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Competition for public service jobs tighter

By Vision Reporter

Added 25th January 2014

Competition and the narrowing space of employment opportunities have increasingly made the recruitment process in Public Service a challenge, making it hard to pick suitable office bearers in the allocated time, the secretary Public Service Commission has said.

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By Mary Karugaba

Competition and the narrowing space of employment opportunities have increasingly made the recruitment process in Public Service a challenge, making it hard to pick suitable office bearers in the allocated time, the secretary Public Service Commission has said.

Appearing before the Public Accounts Committee to answer queries in the Auditor General report for the year ending June 2012, Duncan Bigirwa cited the currently halted recruitment process at Uganda National Examination Board (UNEB).

He expressed concern that with the current fights among candidates who are appointed and those that fail is a big sign that in future, if not handled well, recruiting civil servants will be a hot issue, with increased litigation.

“In future, recruiting public officers is going to be a hot issue. First, people are all educated and have almost the same qualifications. When you appoint one, they immediately complain that the process was not free and affair, and immediately take the matter to the Inspector General of Government (IGG). Secondly, the employment opportunities have narrowed down that people have to fight for the few positions,” Bigirwa said.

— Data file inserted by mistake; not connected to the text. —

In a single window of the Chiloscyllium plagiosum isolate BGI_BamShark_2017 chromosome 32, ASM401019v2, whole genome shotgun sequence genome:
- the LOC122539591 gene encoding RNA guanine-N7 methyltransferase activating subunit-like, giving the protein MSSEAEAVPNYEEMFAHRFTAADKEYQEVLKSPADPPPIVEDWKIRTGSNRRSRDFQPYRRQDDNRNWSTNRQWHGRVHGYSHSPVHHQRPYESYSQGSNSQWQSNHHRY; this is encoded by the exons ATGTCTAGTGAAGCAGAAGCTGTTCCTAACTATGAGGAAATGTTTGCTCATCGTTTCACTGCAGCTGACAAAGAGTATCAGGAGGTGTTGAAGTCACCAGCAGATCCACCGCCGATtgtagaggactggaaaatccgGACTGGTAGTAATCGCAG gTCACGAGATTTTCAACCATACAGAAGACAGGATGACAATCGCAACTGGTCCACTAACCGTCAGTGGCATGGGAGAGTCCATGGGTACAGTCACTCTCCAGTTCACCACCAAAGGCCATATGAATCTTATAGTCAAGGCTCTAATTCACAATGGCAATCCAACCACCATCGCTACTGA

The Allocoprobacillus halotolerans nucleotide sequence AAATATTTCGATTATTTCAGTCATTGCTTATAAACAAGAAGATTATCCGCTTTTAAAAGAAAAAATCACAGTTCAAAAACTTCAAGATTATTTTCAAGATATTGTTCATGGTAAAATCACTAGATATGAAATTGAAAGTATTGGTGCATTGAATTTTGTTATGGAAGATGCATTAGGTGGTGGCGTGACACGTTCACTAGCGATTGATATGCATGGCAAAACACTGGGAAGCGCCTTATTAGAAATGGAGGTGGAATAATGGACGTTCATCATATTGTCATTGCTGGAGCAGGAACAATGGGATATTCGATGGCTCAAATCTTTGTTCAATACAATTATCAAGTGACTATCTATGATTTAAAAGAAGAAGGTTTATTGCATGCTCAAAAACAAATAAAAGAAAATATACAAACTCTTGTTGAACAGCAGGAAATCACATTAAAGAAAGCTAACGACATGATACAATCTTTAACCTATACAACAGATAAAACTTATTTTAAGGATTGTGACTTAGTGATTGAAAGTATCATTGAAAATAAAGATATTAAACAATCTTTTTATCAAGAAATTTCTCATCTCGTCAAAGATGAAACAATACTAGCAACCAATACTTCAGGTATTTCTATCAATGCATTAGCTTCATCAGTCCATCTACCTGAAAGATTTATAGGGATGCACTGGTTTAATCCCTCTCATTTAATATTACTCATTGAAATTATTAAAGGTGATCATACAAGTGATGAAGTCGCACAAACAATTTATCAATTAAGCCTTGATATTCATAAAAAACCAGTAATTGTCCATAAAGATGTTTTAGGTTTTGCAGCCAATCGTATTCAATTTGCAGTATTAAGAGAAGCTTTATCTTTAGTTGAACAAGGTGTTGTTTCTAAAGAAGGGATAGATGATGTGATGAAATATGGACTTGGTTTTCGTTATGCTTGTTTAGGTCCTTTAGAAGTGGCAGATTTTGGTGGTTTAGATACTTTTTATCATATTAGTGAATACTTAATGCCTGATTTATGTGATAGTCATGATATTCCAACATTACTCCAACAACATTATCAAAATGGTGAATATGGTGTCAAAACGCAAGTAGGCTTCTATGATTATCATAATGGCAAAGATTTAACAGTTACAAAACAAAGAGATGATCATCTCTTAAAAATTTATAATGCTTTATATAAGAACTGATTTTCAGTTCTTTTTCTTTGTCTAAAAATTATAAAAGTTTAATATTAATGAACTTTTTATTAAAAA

The IGG last week halted the recruitment process of the executive secretary for UNEB after receiving complaints that the process was marred with a number of irregularities.

According to the IGG, individuals complained that the UNEB board chairman, Fagil Mandy flouted the process and appointed a candidate of his choice.

Bigirwa further said the policy of disclosing the amount of salary has also made matters worse.

During the meeting, the MPs tasked Bigirwa and his officials to explain why several individuals act beyond the required period and also still hold office when their contracts expire.

The committee chairman Paul Mwiru pointed out the case of the former permanent secretary in the ministry of Public Service, Jimmy Rwamafa, whose contract expired one year ago and has never been renewed.

According to Mwiru, the commission was notified on time but did not take action. “We partly blame you for the problems that occurred in Public Service. While Rwamafa was in office, he was there illegally.

His contract expired but you did not advise the President to appoint a substantive PS at the time. Most of the work was being done by the undersecretary,” Mwiru said. MP Eddie Kwizera accused the commission of appointing some individuals without due diligence.

Competition for public service jobs tighter

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